The first thing to consider here is the element of time. When you buy a road bike, you get to use until you let go of it. When you lease one, you only get to use it for a contracted period of time with the corresponding fees. These fees cover the depreciation that the bike incurs on a monthly basis. Other than that, there are also caps set on the mileage that you can consume. Once the lease is up, you will be given the option to fully purchase the bike or lease another unit.
A lease normally a significantly less amount of money involved compared to buying.
Try to haggle for the lowest offer.
A lot of people believe that haggling for a lower price is only applicable in buying a new road bike. The thing that not a lot of people do not know about is that haggling can be done in leasing a road bike. Do not forget about this option before you say yes to the lowest price being offered to you on the new bike.
But before you go into battle regarding haggling for the lowest lease price, familiarizing yourself with present prices of leased bikes is a must for you. In this way you will know how much leverage the dealer can give you.
Try to calculate the mileage you are going to consume for the whole deal.
This act will save you a lot of money because you know what your realistic mileage limits are. This will save you some money from going over your limit. The usual computations come in actual factions. If ever you go beyond your limit, you will be charged properly at the end of your deal.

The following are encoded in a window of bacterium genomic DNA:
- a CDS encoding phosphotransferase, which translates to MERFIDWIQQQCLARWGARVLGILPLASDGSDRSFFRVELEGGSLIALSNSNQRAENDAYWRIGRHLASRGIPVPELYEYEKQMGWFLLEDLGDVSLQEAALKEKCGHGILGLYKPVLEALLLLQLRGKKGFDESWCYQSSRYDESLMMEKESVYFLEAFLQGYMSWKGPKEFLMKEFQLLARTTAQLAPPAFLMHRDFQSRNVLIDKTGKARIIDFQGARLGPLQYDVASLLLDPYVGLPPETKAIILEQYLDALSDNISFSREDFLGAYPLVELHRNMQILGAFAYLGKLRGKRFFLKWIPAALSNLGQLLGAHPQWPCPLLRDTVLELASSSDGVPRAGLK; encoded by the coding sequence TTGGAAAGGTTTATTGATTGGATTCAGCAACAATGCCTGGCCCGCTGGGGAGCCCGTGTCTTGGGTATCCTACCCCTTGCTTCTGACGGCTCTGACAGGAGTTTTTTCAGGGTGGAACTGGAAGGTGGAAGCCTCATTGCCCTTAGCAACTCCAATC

But there is a way of getting around this and that is by paying for the added mileage before the deal begins. This normally is at a lower than usual rate.
Do not lease a bike for 3 years or longer.
There is a good number of bikes being leased for only about 2 years. The maximum period that a bike is leased is at three years. This is all according to reliable statistics regarding road bike rentals.
The truth is that dealers offer leases on bikes for a much longer period. Obviously this would give them maximum monetary mileage for each bike they lease out for more than three years. But as a consumer, you need to stay away from these deals and stay within the 2 to 3 year period of leasing. The fact that you should consider here is that the longer you use the bike, the more prone it is to damage and repairs. Repairs in this case will have to be shouldered by you. And as everyone knows, the longer the bike runs, the more it is exposed to damages and breakdowns.
Try to reconsider buying the bike that you leased.
Whenever your lease is up, the dealers will give you the enticing option of purchasing the bike you used for a few years based on its' assessed residual price. This seems to be a good choice since you know the bike inside and out. However, the reality of it is that you will be spending a lot more in totality (lease and residual price combined) compared to buying a new one. So it is better to shy away from this offer.